He’s Irish and it is entirely predictable that he’s fond of the immortal band U2. And the charismatic Bono’s captivating number, `Where the streets have no name,’ often rings in his ears when he is the middle of the sea.
Given his passion for the sport, Patrick Crosby might well like the line to be changed to `Where the seas have no name.’ Indeed, sailing knows no barriers.
The 16-year-old Crosby, who emerged triumphant in the Laser 4.7 category of the Raymond-India International Regatta, comprehends that it is never too early to dream… and dream big.
He rides the waves and harnesses the winds.
Crosby was just six when he first sailed with his father Tom and grandfather Ted. Gradually, his fear was transformed into confidence.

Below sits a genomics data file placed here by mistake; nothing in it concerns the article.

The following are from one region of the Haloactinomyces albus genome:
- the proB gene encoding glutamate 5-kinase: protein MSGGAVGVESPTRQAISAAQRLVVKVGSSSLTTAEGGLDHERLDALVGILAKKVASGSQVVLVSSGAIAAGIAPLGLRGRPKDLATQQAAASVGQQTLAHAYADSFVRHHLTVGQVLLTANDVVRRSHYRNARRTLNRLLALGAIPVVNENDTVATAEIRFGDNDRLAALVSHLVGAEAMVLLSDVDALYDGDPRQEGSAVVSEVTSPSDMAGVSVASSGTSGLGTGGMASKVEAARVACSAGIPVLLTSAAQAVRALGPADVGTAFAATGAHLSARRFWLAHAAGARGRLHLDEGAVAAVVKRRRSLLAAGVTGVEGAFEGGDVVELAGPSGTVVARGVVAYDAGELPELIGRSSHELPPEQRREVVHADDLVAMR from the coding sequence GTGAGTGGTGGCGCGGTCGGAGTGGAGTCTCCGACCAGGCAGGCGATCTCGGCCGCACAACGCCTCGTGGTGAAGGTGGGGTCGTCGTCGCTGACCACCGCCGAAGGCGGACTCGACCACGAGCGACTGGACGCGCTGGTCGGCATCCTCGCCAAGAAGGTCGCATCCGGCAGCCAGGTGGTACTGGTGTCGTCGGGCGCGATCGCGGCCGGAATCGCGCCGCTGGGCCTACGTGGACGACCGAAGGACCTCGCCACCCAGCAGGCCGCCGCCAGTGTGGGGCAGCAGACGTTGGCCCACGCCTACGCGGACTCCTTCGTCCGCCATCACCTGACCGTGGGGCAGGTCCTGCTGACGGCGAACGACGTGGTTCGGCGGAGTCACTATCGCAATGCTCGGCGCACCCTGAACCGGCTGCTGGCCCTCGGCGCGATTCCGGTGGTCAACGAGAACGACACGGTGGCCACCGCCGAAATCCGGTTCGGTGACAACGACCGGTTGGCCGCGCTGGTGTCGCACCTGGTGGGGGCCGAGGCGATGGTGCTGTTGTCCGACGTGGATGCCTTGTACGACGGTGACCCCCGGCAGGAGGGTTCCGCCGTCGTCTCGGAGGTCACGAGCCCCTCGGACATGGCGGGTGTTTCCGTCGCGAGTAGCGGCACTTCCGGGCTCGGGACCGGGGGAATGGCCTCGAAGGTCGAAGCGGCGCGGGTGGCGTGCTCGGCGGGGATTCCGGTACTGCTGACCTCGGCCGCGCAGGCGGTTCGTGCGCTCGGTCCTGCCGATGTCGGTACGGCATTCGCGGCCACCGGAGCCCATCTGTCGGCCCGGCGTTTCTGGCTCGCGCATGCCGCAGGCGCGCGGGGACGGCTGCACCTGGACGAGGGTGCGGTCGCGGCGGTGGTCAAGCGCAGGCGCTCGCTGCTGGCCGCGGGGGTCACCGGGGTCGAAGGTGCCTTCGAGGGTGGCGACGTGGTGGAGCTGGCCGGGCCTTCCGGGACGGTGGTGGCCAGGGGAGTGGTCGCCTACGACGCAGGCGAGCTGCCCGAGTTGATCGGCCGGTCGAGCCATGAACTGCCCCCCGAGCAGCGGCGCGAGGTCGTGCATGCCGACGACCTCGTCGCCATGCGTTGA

“I was very scared in the beginning.Then, I began to enjoy the challenge.”
So much so that he now even finds “peace of mind” as he grapples the often testing conditions. The lad from the lovely coastal city of Cork realises that sailing is as much a mental sport as one of fitness, skill and tactical nous.
“Sailing on the Irish coast teaches you a lot of things. It is often cloudy, cold, rainy and windy. There can be huge swells. You need to be at your best,” he says.
The scenario, excluding the nip in the air, was similar during the competition here with showers, gusts and swells posing searching questions to the aspirants. Yet, as Crosby points out, there is a crucial difference between the conditions here and in Ireland.
“The sea can also get very choppy here and handling the small waves can be difficult. It can be hard to keep the boat moving forward,” he said.
Crosby impressed in Dublin’s Topper Worlds with a podium finish and eyes future with optimism.
And the words, `Where the streets (or seas!) have no name,’ continue to inspire him.